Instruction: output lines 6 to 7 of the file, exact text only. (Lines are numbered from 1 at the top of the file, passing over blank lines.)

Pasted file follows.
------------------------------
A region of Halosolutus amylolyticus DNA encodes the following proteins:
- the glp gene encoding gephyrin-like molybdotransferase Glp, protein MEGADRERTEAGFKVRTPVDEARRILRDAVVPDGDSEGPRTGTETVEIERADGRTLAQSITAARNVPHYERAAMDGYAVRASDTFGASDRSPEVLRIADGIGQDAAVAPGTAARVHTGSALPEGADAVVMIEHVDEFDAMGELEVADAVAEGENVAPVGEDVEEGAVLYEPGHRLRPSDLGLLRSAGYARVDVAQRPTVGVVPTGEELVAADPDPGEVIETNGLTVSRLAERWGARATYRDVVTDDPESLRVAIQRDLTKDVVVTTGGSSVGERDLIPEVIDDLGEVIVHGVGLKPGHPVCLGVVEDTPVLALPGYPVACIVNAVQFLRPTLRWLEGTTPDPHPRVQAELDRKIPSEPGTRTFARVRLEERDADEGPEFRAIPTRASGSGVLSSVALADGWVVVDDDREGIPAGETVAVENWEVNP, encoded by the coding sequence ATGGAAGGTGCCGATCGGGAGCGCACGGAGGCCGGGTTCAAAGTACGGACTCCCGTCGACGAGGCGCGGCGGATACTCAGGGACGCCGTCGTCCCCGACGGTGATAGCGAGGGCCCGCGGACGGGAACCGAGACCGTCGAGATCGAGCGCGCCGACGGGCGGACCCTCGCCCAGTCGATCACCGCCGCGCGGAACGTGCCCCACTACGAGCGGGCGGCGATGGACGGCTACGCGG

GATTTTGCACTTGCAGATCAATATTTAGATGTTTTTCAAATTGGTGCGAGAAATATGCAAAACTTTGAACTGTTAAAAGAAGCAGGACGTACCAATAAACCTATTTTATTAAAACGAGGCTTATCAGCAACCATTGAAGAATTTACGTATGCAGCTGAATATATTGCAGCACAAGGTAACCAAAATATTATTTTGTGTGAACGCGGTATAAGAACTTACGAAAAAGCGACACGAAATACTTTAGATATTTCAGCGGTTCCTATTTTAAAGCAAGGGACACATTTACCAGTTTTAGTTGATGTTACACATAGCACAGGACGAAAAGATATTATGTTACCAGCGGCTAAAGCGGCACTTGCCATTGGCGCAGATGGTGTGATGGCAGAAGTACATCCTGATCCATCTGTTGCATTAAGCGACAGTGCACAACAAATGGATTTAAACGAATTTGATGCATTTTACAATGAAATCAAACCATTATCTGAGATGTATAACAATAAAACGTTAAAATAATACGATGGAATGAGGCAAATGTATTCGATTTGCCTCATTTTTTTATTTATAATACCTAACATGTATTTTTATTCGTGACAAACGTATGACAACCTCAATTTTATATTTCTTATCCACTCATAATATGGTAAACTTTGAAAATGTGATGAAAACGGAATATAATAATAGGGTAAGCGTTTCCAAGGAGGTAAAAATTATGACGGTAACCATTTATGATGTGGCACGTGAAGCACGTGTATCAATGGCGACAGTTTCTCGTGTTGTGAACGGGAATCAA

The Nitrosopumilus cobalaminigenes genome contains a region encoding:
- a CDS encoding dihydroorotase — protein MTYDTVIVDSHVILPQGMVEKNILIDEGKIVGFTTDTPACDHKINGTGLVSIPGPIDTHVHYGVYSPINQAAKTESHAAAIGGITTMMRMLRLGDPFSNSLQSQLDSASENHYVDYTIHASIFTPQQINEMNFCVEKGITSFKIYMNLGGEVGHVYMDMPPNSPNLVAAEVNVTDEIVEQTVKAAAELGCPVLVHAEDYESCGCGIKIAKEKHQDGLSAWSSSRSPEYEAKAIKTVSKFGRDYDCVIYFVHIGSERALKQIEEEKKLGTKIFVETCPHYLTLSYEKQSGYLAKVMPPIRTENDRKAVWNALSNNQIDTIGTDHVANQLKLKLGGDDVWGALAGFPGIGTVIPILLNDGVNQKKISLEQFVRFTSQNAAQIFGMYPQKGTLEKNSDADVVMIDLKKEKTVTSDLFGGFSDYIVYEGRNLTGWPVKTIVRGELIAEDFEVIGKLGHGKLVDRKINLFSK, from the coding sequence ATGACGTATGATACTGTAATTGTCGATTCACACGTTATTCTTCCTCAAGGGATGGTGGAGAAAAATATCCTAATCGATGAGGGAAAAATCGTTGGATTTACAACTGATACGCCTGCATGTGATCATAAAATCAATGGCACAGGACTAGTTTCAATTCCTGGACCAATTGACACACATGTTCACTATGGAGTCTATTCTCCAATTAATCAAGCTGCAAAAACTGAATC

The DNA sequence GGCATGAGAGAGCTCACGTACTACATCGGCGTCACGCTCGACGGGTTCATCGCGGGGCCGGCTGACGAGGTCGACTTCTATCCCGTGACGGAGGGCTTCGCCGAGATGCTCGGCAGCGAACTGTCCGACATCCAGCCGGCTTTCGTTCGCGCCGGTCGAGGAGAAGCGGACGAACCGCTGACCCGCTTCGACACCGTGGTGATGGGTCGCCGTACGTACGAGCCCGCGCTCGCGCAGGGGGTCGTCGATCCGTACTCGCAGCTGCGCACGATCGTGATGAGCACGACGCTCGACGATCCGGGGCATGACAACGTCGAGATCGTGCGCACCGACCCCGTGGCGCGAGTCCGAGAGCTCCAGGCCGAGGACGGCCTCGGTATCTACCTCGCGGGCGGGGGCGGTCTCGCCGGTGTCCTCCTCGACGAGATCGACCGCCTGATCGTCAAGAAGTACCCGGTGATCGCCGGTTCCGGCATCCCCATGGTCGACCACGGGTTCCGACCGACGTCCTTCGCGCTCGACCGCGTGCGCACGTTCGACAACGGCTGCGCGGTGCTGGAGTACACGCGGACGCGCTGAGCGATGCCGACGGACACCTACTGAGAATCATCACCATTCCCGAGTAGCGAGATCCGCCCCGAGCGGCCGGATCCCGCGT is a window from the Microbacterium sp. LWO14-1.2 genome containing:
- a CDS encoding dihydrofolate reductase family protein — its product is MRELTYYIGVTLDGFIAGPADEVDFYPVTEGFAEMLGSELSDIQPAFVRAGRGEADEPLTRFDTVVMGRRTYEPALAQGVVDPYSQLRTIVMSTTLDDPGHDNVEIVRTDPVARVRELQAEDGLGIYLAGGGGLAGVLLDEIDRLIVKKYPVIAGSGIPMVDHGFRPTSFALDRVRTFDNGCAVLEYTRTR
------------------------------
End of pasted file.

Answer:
The DNA sequence GGCATGAGAGAGCTCACGTACTACATCGGCGTCACGCTCGACGGGTTCATCGCGGGGCCGGCTGACGAGGTCGACTTCTATCCCGTGACGGAGGGCTTCGCCGAGATGCTCGGCAGCGAACTGTCCGACATCCAGCCGGCTTTCGTTCGCGCCGGTCGAGGAGAAGCGGACGAACCGCTGACCCGCTTCGACACCGTGGTGATGGGTCGCCGTACGTACGAGCCCGCGCTCGCGCAGGGGGTCGTCGATCCGTACTCGCAGCTGCGCACGATCGTGATGAGCACGACGCTCGACGATCCGGGGCATGACAACGTCGAGATCGTGCGCACCGACCCCGTGGCGCGAGTCCGAGAGCTCCAGGCCGAGGACGGCCTCGGTATCTACCTCGCGGGCGGGGGCGGTCTCGCCGGTGTCCTCCTCGACGAGATCGACCGCCTGATCGTCAAGAAGTACCCGGTGATCGCCGGTTCCGGCATCCCCATGGTCGACCACGGGTTCCGACCGACGTCCTTCGCGCTCGACCGCGTGCGCACGTTCGACAACGGCTGCGCGGTGCTGGAGTACACGCGGACGCGCTGAGCGATGCCGACGGACACCTACTGAGAATCATCACCATTCCCGAGTAGCGAGATCCGCCCCGAGCGGCCGGATCCCGCGT is a window from the Microbacterium sp. LWO14-1.2 genome containing:
- a CDS encoding dihydrofolate reductase family protein — its product is MRELTYYIGVTLDGFIAGPADEVDFYPVTEGFAEMLGSELSDIQPAFVRAGRGEADEPLTRFDTVVMGRRTYEPALAQGVVDPYSQLRTIVMSTTLDDPGHDNVEIVRTDPVARVRELQAEDGLGIYLAGGGGLAGVLLDEIDRLIVKKYPVIAGSGIPMVDHGFRPTSFALDRVRTFDNGCAVLEYTRTR